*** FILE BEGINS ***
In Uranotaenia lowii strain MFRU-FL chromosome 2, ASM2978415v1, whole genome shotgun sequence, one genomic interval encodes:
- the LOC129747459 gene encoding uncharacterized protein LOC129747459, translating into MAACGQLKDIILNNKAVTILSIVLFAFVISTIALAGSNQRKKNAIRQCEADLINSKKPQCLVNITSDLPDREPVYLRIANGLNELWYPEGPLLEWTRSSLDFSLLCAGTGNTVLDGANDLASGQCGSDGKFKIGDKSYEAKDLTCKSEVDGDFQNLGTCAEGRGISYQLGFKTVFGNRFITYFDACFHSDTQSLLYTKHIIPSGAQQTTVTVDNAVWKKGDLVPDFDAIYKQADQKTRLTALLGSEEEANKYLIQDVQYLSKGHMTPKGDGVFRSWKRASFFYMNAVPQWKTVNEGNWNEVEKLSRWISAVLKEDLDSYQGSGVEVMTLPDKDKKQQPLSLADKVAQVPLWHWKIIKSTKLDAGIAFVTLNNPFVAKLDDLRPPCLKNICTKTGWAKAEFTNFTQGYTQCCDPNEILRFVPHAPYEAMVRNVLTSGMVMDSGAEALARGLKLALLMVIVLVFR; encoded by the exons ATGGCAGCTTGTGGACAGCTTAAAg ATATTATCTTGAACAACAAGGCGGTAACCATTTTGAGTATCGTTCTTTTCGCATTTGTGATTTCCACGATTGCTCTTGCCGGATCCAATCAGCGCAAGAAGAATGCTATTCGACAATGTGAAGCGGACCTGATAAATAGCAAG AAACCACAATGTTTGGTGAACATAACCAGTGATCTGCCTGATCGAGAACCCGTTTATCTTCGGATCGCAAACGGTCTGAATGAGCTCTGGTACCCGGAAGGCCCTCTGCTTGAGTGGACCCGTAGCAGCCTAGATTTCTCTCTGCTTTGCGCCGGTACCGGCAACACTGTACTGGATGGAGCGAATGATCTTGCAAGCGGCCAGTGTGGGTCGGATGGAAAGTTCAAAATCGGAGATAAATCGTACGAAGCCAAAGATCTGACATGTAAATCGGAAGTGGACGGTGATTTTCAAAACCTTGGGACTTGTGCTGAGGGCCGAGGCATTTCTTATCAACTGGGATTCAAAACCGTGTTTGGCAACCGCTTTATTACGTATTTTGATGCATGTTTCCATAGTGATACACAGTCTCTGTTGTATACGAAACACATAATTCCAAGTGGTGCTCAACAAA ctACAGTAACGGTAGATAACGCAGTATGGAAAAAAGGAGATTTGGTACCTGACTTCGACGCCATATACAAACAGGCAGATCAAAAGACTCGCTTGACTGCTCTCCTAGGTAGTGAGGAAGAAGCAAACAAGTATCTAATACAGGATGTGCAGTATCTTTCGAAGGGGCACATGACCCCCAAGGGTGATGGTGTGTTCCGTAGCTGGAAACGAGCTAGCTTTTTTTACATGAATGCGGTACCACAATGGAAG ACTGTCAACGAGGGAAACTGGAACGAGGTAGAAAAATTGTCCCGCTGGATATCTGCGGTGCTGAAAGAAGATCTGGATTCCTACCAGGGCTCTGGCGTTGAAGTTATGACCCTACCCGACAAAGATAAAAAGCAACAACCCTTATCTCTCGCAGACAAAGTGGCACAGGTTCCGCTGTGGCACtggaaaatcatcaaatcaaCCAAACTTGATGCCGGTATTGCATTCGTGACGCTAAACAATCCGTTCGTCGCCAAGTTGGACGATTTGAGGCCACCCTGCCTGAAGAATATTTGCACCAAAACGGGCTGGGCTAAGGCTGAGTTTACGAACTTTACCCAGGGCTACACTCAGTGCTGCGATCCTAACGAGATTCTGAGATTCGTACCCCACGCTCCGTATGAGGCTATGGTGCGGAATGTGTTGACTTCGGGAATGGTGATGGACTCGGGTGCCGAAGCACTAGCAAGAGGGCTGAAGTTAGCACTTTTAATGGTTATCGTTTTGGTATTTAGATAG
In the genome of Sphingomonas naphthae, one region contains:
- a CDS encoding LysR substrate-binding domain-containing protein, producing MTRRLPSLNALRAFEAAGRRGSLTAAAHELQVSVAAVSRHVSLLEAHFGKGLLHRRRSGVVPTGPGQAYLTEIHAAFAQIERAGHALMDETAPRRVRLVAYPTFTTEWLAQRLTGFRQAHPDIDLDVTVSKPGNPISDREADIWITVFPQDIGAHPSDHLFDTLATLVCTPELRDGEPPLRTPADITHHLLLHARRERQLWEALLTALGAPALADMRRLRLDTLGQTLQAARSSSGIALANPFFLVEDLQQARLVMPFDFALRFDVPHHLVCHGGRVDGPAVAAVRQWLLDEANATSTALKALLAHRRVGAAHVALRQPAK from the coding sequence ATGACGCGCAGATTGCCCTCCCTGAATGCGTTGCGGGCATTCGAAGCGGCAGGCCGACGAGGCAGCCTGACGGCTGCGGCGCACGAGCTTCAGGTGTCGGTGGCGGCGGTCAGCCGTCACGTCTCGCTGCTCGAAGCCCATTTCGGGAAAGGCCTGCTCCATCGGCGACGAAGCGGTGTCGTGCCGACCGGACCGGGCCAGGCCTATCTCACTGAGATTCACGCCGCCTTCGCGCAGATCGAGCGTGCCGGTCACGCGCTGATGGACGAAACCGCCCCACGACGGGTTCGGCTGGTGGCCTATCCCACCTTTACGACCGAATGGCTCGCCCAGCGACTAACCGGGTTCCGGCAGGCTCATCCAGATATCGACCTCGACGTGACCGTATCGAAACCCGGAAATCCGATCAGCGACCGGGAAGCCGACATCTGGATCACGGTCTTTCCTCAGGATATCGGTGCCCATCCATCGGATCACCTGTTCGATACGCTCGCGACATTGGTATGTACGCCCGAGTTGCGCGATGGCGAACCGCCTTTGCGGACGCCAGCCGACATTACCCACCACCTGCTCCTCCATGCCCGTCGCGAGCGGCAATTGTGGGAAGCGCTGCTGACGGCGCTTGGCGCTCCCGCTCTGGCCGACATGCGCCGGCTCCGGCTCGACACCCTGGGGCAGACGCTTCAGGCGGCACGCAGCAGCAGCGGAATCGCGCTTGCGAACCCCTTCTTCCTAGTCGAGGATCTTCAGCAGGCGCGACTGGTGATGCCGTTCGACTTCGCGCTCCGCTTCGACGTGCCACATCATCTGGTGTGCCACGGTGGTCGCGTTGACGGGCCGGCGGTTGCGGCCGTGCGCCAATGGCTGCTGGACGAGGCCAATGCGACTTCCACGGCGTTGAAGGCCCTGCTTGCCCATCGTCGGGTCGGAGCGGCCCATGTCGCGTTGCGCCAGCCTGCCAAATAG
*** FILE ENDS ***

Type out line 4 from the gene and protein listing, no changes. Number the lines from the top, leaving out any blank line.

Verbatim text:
- a CDS encoding LysR substrate-binding domain-containing protein, producing MTRRLPSLNALRAFEAAGRRGSLTAAAHELQVSVAAVSRHVSLLEAHFGKGLLHRRRSGVVPTGPGQAYLTEIHAAFAQIERAGHALMDETAPRRVRLVAYPTFTTEWLAQRLTGFRQAHPDIDLDVTVSKPGNPISDREADIWITVFPQDIGAHPSDHLFDTLATLVCTPELRDGEPPLRTPADITHHLLLHARRERQLWEALLTALGAPALADMRRLRLDTLGQTLQAARSSSGIALANPFFLVEDLQQARLVMPFDFALRFDVPHHLVCHGGRVDGPAVAAVRQWLLDEANATSTALKALLAHRRVGAAHVALRQPAK from the coding sequence ATGACGCGCAGATTGCCCTCCCTGAATGCGTTGCGGGCATTCGAAGCGGCAGGCCGACGAGGCAGCCTGACGGCTGCGGCGCACGAGCTTCAGGTGTCGGTGGCGGCGGTCAGCCGTCACGTCTCGCTGCTCGAAGCCCATTTCGGGAAAGGCCTGCTCCATCGGCGACGAAGCGGTGTCGTGCCGACCGGACCGGGCCAGGCCTATCTCACTGAGATTCACGCCGCCTTCGCGCAGATCGAGCGTGCCGGTCACGCGCTGATGGACGAAACCGCCCCACGACGGGTTCGGCTGGTGGCCTATCCCACCTTTACGACCGAATGGCTCGCCCAGCGACTAACCGGGTTCCGGCAGGCTCATCCAGATATCGACCTCGACGTGACCGTATCGAAACCCGGAAATCCGATCAGCGACCGGGAAGCCGACATCTGGATCACGGTCTTTCCTCAGGATATCGGTGCCCATCCATCGGATCACCTGTTCGATACGCTCGCGACATTGGTATGTACGCCCGAGTTGCGCGATGGCGAACCGCCTTTGCGGACGCCAGCCGACATTACCCACCACCTGCTCCTCCATGCCCGTCGCGAGCGGCAATTGTGGGAAGCGCTGCTGACGGCGCTTGGCGCTCCCGCTCTGGCCGACATGCGCCGGCTCCGGCTCGACACCCTGGGGCAGACGCTTCAGGCGGCACGCAGCAGCAGCGGAATCGCGCTTGCGAACCCCTTCTTCCTAGTCGAGGATCTTCAGCAGGCGCGACTGGTGATGCCGTTCGACTTCGCGCTCCGCTTCGACGTGCCACATCATCTGGTGTGCCACGGTGGTCGCGTTGACGGGCCGGCGGTTGCGGCCGTGCGCCAATGGCTGCTGGACGAGGCCAATGCGACTTCCACGGCGTTGAAGGCCCTGCTTGCCCATCGTCGGGTCGGAGCGGCCCATGTCGCGTTGCGCCAGCCTGCCAAATAG